Does David Brooks Heart the Chinese Economy?
David Brook’s latest attack on America’s liberals points to European policies and claims that folks with relatively high income are worse off than folks whose income may be low but rising:
Anybody who has lived in Europe knows how delicious European life can be. But it is not the absolute standard of living that determines a people’s morale, but the momentum. It is happier to live in a poor country that is moving forward – where expectations are high – than it is to live in an affluent country that is looking back.
With U.S. GDP growing at 3.5% per year and China growing at a rate near 9% per year, David’ argument is that we should ignore the fact that China’s real per capita GDP is $5600 versus U.S. real per capita GDP near $40,000. But then David turns to a comparison of output per person:
The Western European standard of living is about a third lower than the American standard of living, and it’s sliding. European output per capita is less than that of 46 of the 50 American states and about on par with Arkansas.
Matthew Yglesias points out a few reasons why David’s argument is “a pretty silly way to think about the problem”. Those of us schooled in Solow growth model thinking might ask questions such as the level of capital per worker at the end of World War II and how much has each nation invested in new capital each year since. The U.S. had enjoyed a period of strong savings and investment from 1946 to 1980 – but then the fiscal irresponsibility during the Reagan and Bush43 Administrations have undermined this commitment. Yet, David does not mention savings and investment at all in his op-ed.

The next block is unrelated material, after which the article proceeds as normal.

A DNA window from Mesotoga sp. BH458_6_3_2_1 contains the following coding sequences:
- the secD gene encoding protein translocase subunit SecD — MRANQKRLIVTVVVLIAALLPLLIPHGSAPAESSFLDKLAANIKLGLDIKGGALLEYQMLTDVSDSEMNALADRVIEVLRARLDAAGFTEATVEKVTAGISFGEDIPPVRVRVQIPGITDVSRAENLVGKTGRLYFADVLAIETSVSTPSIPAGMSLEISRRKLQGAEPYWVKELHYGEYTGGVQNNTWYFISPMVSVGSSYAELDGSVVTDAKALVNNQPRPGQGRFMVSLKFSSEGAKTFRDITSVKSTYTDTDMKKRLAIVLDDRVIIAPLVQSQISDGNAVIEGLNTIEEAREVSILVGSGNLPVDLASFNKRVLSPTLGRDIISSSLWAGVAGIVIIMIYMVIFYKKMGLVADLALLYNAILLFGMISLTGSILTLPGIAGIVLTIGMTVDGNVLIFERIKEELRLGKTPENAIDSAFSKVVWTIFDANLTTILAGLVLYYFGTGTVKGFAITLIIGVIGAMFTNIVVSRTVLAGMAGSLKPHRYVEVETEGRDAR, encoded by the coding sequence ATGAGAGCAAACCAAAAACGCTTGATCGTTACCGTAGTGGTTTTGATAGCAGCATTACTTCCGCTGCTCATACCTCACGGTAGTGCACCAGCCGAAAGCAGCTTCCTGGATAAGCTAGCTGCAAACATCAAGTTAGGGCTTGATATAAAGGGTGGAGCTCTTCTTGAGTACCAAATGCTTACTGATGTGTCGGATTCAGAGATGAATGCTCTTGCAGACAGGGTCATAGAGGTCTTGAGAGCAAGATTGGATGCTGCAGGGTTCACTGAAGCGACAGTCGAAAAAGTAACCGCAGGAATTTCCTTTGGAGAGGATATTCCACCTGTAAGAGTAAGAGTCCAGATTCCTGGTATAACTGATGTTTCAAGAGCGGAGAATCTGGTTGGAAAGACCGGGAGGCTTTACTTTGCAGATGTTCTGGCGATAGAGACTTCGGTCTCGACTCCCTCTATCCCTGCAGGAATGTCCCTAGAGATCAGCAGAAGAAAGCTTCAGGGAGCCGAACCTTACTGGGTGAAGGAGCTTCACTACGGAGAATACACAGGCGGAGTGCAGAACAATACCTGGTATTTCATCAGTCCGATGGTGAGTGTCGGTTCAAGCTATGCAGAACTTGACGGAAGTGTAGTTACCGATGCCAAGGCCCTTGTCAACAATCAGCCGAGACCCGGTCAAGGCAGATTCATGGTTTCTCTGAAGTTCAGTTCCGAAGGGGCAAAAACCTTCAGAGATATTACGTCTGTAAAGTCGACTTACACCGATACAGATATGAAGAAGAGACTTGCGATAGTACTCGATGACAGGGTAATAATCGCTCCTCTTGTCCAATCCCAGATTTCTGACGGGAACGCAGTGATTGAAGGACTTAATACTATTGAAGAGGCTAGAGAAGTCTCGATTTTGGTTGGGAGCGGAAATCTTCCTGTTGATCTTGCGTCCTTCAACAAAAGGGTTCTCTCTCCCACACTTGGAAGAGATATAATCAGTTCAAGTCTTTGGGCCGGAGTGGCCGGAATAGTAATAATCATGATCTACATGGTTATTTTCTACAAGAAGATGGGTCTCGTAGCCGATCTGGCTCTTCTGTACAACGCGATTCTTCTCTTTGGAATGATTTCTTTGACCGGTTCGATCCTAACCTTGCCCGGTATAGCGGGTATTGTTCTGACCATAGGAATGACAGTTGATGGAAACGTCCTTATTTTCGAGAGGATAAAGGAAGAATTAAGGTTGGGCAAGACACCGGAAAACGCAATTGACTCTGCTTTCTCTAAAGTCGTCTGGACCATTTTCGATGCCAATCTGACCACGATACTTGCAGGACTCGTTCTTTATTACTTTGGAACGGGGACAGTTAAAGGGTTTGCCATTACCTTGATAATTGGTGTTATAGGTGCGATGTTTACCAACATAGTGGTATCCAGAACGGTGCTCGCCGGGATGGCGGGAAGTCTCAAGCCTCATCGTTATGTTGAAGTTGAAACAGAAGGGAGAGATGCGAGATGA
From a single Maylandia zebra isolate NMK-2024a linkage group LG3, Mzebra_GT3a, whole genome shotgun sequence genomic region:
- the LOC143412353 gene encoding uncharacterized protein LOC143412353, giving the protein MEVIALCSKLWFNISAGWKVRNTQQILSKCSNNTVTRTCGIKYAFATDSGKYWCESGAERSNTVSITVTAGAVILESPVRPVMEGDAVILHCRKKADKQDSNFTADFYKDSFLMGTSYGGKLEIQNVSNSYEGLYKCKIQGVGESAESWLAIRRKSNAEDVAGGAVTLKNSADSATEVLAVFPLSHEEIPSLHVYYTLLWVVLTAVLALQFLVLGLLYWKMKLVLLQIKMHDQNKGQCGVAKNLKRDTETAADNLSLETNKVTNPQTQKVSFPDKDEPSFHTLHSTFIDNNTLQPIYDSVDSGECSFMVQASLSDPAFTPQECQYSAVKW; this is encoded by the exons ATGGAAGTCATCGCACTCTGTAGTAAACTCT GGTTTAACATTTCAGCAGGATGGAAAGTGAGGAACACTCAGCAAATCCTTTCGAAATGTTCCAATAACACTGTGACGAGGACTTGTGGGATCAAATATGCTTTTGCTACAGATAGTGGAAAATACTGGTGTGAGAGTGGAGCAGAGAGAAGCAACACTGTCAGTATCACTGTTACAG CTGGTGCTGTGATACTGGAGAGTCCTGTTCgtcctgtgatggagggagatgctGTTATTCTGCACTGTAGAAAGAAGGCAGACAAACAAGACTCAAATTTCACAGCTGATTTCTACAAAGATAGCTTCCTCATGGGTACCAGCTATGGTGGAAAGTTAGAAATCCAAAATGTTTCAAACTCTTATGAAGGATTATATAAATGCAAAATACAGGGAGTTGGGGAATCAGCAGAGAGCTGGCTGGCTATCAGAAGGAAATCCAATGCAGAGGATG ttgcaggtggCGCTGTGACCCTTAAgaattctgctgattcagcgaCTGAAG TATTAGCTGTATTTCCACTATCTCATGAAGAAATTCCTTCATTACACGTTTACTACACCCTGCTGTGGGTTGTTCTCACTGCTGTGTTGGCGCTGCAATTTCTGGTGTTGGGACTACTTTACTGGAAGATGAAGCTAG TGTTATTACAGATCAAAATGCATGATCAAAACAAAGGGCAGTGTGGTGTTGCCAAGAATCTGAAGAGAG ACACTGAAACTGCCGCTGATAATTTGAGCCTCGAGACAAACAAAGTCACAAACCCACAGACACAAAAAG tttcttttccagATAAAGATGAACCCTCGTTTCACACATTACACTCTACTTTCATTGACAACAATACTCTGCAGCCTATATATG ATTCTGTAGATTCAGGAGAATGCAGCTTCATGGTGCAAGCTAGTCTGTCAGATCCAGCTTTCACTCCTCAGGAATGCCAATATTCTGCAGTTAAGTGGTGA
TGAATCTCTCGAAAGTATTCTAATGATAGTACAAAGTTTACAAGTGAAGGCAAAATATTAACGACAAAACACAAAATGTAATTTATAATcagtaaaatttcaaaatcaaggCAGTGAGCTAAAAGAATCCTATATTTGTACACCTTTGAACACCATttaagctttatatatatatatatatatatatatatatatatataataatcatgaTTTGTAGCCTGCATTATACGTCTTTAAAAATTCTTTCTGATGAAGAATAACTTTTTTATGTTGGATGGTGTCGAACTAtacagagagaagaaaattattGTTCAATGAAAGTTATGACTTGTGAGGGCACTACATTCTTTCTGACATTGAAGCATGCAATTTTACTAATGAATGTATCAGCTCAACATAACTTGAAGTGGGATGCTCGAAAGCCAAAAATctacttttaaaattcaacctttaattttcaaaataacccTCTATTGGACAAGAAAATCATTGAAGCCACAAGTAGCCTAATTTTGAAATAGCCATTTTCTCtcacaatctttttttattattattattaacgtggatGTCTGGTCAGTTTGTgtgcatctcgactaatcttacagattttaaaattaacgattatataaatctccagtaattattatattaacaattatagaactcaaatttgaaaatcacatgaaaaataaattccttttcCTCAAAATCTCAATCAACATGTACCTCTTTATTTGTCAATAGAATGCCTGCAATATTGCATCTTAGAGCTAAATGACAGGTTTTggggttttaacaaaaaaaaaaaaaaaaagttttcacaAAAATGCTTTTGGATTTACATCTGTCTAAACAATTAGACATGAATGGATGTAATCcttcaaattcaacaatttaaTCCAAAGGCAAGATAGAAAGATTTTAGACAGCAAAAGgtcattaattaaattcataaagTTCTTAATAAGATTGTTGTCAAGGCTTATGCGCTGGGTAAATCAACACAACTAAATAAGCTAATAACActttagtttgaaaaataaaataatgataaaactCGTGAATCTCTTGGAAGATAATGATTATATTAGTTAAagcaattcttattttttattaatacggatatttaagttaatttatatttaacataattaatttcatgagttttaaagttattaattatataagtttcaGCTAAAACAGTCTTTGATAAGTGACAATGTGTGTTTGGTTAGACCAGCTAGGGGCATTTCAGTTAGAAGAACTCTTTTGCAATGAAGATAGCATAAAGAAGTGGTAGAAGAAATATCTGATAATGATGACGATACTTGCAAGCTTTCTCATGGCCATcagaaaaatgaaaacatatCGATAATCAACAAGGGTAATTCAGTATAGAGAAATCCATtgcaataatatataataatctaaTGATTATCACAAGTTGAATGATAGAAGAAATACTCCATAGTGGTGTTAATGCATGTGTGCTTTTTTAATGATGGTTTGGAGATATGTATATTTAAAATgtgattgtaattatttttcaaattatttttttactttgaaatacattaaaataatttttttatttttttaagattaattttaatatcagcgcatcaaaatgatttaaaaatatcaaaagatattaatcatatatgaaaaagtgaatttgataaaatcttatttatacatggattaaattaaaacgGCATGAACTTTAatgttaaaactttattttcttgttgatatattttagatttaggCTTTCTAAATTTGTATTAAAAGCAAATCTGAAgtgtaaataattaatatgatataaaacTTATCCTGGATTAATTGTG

Update: While AB added a trackback to perhaps the best comment on the Brooks op-ed, I’d also like to thank Brad Plumer for pointing out this statement from Robert Pozen:
Gross domestic product has grown at an average rate of 3.3 percent a year in the United States over the last decade, compared to 2.1 percent a year in the EU15. Per capita GDP growth, however, has been very similar: 1.8 percent a year in the United States, 1.7 percent in the EU15. The main factor driving higher U.S. economic growth is not greater productivity gains; it is a more rapidly expanding population.